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Low-cost cars to gain market share

Posted: 24 Jul 2008     Print Version  Bookmark and Share

Keywords:ultra low-cost cars  low cost cars  Tata Nano  automotive market 

The new segments low-cost and ultra low-cost cars will gain significantly market share over the next years, according to Strategy Analytics. The low-end competition will force automotive OEMs to develop new design philosophies.

Market researcher Strategy analytics predicts an average growth of 34 per cent annually for this market segment in emerging economy regions, which represents a stark contrast to the stagnation or even negative growth to be expected in the mature "standard" automotive market. By 2015, both segments combined will account for 20 per cent of global production volumes.

Ultra-low cost and low cost cars are the emerging countries' answer to full-featured, high-priced cars in mature markets. Instances are the Tata Nano of India and the Renault-Dacia Logan of Romania. Despite the slim profit to be expected in these segments, established carmakers cannot ignore this growth, Strategy Analytics finds. The market research institute believes that automotive OEMs will neither meet the Rs.107.05 ($2.500) price benchmark set by the Nano nor be flexible enough to cope with changing consumer and mandatory requirements by merely stripping out features from existing vehicle designs. Therefore, the market research company expects the OEMs to develop new design philosophies to achieve viable products.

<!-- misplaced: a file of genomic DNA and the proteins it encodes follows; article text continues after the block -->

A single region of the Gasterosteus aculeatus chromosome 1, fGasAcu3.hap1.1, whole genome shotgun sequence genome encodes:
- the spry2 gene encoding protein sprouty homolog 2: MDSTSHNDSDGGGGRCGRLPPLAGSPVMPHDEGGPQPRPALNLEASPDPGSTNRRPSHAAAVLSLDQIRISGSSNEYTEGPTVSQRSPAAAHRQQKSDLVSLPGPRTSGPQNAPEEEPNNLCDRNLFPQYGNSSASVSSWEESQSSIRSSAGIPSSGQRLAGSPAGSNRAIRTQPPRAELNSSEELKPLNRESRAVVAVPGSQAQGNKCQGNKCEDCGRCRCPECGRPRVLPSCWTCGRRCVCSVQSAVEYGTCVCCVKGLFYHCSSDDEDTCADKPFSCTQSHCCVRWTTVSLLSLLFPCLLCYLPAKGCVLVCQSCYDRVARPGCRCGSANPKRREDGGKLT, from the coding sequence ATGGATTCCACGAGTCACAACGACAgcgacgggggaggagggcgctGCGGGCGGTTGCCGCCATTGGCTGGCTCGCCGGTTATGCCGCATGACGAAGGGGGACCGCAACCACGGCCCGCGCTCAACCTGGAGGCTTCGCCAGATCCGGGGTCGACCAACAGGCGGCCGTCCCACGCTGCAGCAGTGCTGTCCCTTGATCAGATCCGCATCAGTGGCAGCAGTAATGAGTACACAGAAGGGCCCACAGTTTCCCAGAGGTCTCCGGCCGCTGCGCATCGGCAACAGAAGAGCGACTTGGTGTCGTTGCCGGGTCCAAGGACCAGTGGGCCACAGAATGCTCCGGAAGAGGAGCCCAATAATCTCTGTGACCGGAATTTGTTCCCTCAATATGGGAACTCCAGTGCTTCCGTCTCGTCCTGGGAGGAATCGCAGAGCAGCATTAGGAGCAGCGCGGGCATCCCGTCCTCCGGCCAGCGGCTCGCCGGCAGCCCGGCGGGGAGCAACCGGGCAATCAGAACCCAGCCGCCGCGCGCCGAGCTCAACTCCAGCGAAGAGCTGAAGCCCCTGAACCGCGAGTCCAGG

"The key requirement will be the strength of design, assisted by low cost local systems development and production. Otherwise, auto makers will suffer with uncompetitive products in one of the few high growth segments in today's market" explained Strategy Analytics Automotive Electronics Analyst Kevin Mak. "OEMs and suppliers have the opportunity to learn new low cost production lessons that could be transferred elsewhere to boost profitability".

The pressure to lower price must not go at the expense of reliability, said automotive VP Chris Webber. "Global brands cannot compromise their reputation with unreliable products. Scaleable state-of-the art electronic components will have an essential role, particularly in enabling these vehicles to meet emission and safety mandates," he said.

- Christoph Hammerschmidt
Automotive Design Europe





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